Malaysia has overtaken Japan in scientific research output per capita

Below is the graph from my previous post where I discovered that Malaysia has been producing more scientific research per citizen than Japan since 2016. This is very interesting because Malaysia is a Muslim-majority country. Japan has stagnated since 2006 due to its aging population and stagnant economy while Malaysia, thanks to having a sustainable population (thanks to sustainable fertility rates, thanks in large part to religious faith) continues to grow steadily. We can expect South Korea to slowly fall as it goes the way of Japan, so that Malaysia may actually become the top science-producing country (per capita) of Asia in the next two decades.

In 2017, Japan published 892 scientific papers per million citizens, while Malaysia produced 936.


Data from the United Nations and Scimago.

Japan, South Korea and China’s scientific research output compared

As part of my series of posts comparing the scientific output per capita of different countries, in this post I will compare Japan, South Korea and China’s scientific output per capita, meaning the number of scientific research papers published per million citizens by each country. In the late 1990’s South Korea was going through industrialization but was greatly behind Japan. South Korea’s papers published per million citizens (PPMC) was 222.8 in 1996, compared to Japan’s 681, meaning that Japan was producing almost three times as much scientific research as South Korea. As South Korea industrialized, the gap between the two countries narrowed, so that South Korea actually overtook Japan in 2007. The sad story of Japan is that it has never been able to go significantly above its 2006 scientific output levels of 942 PPMC, perhaps due to its aging population (its median age is higher by 6 years today compared to South Korea’s), and perhaps due to its stagnant economy caused by the long-term effects of interest.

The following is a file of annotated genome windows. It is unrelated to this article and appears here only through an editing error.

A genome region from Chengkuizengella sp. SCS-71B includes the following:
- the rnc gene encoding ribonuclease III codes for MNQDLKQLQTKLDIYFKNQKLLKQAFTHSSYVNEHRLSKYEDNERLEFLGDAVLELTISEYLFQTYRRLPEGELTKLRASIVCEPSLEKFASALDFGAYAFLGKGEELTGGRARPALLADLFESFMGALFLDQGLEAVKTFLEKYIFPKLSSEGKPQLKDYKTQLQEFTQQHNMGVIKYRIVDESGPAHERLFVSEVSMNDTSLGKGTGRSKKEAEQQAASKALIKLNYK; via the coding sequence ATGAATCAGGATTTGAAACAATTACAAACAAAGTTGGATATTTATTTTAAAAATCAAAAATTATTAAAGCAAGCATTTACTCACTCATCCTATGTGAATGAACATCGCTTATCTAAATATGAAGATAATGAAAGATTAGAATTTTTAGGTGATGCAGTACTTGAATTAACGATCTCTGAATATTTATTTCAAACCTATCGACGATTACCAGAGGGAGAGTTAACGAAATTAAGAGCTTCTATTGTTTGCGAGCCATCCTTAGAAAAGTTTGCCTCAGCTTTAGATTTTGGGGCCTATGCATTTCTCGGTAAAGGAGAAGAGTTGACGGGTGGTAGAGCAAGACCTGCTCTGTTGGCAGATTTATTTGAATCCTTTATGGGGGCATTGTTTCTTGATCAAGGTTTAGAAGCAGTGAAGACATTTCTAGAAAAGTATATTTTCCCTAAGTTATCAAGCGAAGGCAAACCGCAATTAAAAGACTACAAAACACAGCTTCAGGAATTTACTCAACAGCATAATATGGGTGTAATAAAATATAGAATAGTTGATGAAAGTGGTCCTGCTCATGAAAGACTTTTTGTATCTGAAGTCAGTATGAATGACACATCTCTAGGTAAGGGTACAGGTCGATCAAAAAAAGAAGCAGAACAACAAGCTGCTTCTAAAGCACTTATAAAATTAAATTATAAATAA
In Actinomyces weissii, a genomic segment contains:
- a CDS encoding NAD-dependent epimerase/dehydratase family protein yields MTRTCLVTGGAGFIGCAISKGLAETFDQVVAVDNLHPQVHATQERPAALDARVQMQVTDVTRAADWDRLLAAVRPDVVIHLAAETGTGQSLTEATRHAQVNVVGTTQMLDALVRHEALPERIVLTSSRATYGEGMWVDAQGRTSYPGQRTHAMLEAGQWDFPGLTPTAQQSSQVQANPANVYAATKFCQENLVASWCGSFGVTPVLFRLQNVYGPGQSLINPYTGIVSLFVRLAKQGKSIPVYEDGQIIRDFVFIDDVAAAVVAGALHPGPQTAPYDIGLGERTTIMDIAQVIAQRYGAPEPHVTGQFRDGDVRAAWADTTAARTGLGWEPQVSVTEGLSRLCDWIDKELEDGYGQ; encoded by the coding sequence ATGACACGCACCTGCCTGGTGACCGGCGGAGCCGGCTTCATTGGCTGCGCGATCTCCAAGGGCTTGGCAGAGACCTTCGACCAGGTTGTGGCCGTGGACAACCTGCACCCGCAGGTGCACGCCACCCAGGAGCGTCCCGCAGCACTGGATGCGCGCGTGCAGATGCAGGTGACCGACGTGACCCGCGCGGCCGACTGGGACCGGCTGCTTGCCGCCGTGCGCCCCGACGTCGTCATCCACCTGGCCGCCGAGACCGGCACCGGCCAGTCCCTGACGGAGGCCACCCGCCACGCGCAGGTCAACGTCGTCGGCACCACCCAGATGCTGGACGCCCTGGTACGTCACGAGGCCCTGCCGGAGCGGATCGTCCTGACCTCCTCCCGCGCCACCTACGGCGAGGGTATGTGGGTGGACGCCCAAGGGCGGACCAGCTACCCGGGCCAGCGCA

South Korea too appears to have entered the twilight zone in 2015 at a PPMC of 1523, we can probably safely assume that it will go through decades of slow decline from here on (unless immigration saves the day). China is slowly ramping up its scientific output, although it has yet to overtake South Korea’s scientific output per capita levels for the year 1999.

Adding Malaysia to the chart lead to something I hadn’t noticed before, Malaysia overtook Japan in scientific output per capita in 2016 (the green line):

Data from the United Nations and Scimago.